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 Category:  General Fiction
  Posted: December 24, 2020      Views: 109

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This work has reached the exceptional level
A less fortunate man. (300 words)
"A Christmas Thought" by Ric Myworld

One day ecstasy; the next, loneliness smothered in misery. Yesterday’s love of his life. Today, the bloody dagger that split his heart. Now, he drowns in torrential tears of heartbreak, without the will to face tomorrow. Desperate, hoping another drink might ease the pain.  

“Hey, you, get up. You can’t sleep around here.” The fat bully twirled his stick and chewed on a nubby cigar as he kept kicking and shaking the inebriated man covered in snowflakes. “We don’t want any of you drunken, old bums smelling up our streets for the good-folks’ holiday.” 

Shoppers stopped, watching with mouths open and eyes wandering. Sympathy on their faces, but afraid to speak. Curious, they circled when the paddy wagon pulled up. The cop without sentiment, joined by three other members of the badged brigade, snatched up the vagrant and pitched him crumpled into the lockup-compartment’s rear corner. He landed with a thud, which had to hurt, without a whimper. 

People bustled across the festively decorated street. Wreaths with bulbs and French horns were hung on every light-pole and window. Pathways wrapped in a kaleidoscope of colored lights, glowing on strings of tinsel. Christmas carols piped pep in shoppers’ steps throughout the speaker-lined walks, as joyous well-wishers offered smiles and nods to each passerby. Savory scents of cinnamon, caramel, and sugary delights billowed from opening bakery doors. And, “tis the season to be jolly,” was anything but, for the old man who was to spend his Christmas alone in a jail cell, for his crime of having nowhere to be or anyone to be with.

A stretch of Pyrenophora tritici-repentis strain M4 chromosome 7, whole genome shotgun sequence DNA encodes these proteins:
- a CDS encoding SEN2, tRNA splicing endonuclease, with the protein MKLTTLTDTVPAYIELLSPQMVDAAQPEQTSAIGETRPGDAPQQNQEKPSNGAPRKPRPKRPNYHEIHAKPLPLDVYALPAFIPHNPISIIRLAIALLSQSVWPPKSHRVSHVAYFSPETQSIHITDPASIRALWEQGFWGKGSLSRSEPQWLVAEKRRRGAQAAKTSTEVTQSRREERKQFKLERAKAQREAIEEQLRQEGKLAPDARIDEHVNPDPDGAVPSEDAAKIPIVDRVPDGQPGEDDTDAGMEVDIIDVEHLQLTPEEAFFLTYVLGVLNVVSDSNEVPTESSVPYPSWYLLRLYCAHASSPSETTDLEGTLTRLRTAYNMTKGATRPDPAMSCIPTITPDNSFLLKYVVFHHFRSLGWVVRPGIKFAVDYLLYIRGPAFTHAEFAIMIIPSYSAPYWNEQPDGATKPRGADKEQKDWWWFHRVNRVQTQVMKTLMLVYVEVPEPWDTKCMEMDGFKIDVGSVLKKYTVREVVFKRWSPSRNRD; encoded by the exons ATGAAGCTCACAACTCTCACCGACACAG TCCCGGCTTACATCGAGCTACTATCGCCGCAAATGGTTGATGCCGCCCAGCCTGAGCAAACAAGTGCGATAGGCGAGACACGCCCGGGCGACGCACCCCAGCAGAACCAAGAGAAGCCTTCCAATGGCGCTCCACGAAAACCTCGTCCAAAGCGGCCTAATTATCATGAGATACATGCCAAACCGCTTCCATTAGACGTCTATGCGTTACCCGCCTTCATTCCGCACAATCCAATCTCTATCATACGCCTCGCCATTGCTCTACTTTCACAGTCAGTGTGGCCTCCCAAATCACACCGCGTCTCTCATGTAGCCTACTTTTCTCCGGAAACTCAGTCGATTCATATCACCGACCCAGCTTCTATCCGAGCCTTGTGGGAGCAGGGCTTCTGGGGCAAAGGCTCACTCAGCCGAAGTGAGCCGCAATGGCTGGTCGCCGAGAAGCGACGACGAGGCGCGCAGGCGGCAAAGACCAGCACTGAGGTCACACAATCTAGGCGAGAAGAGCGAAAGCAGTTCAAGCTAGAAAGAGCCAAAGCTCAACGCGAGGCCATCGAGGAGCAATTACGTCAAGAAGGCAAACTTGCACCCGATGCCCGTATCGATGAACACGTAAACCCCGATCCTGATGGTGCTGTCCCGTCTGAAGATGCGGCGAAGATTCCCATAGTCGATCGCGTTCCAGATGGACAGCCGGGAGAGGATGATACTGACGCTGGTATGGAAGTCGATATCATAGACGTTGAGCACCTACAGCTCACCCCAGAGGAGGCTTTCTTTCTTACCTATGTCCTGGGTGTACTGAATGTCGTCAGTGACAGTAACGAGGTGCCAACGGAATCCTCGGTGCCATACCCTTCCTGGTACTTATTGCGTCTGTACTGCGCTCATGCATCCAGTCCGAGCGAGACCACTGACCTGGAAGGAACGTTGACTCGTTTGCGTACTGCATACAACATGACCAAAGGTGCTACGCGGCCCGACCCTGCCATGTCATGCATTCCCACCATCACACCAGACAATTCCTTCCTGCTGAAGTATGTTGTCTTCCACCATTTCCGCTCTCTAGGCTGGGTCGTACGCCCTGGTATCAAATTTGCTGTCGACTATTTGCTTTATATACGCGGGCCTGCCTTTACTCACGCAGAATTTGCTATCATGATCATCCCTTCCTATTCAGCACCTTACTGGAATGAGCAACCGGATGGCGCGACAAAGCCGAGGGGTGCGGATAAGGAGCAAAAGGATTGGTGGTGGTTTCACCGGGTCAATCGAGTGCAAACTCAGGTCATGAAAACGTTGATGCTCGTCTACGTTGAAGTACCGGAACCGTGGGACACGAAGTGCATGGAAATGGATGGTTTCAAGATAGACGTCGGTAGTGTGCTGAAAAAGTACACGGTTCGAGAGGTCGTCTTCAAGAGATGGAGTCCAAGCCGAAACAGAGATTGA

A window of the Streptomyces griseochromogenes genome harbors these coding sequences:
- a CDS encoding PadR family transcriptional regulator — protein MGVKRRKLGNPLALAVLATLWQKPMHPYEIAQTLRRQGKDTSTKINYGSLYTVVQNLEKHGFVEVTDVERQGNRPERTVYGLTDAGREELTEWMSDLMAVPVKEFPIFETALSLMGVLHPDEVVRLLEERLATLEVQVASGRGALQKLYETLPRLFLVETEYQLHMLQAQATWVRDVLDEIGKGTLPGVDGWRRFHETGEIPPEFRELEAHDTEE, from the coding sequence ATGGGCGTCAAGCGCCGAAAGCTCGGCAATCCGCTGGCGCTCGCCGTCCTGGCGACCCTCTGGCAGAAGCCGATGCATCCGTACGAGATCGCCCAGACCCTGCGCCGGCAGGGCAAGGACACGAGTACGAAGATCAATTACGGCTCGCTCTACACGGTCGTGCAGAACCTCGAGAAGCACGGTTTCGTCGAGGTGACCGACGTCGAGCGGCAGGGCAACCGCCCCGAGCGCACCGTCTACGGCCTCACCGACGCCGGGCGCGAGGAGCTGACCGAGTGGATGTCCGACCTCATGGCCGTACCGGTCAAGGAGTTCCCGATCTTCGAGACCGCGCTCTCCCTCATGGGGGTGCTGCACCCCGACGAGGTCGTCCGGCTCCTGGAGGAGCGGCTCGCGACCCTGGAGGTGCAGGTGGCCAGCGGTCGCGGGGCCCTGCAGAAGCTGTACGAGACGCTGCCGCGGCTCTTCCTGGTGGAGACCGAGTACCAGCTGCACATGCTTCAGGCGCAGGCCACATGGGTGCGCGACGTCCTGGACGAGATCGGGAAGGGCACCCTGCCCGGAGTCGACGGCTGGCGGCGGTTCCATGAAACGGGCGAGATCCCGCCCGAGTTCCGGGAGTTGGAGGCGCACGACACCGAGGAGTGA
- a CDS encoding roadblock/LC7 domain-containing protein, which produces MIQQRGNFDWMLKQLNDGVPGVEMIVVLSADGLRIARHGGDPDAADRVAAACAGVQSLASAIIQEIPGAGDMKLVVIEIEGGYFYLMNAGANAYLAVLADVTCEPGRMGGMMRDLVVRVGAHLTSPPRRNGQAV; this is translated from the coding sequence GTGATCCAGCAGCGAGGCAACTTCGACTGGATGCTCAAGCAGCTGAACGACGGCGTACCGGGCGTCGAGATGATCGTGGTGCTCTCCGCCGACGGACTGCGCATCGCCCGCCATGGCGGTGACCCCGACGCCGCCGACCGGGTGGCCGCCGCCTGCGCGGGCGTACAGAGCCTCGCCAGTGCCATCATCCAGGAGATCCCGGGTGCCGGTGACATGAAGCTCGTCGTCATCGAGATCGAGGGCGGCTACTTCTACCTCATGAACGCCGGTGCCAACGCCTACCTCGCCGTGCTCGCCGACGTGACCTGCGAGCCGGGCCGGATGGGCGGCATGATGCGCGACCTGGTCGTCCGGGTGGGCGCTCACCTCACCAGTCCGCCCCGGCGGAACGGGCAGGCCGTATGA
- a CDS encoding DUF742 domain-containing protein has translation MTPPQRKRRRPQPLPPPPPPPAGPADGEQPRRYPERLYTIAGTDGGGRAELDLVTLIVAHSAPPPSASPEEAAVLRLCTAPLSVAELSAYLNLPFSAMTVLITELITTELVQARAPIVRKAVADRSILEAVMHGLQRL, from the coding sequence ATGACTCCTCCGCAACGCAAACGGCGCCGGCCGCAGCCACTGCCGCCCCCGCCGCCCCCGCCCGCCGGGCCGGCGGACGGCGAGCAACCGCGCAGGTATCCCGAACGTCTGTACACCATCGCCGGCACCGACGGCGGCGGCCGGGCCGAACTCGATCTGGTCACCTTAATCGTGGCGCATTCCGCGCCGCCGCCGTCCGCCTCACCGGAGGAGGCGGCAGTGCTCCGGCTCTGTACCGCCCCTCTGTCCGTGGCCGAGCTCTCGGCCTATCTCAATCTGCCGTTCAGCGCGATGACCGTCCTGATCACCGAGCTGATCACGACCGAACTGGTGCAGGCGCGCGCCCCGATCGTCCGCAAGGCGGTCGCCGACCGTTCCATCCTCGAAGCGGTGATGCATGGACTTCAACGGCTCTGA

Be courteous, kind, and caring to others, and always be thankful for the blessings of every happy day! Many aren’t so fortunate. 

Merry Christmas and/or Happy Holidays, whatever suits you best! 

Story of the Month contest entry


Author Notes
Jay Squires convinced me to add a portion of my reply to his review. If nothing else, I hope this doesn't make the story seem quite so sad. I wrote this as fiction, when in reality, it happened. Normally, we all just sort of hurry on by, wrapped up with our own plans and responsibilities. But this time I couldn't, and followed the paddy wagon to get the man out of jail. He stayed with me for three days, while I searched and found his sister in Cicero, Ill. I bought him a coat, shoes, two outfits of clothes, put 100 bucks in his pocket, and drove him seven hours to be with his sister. She lived alone and was so happy to have finally found him. They've made great room-mates ever since.
Pays one point and 2 member cents.

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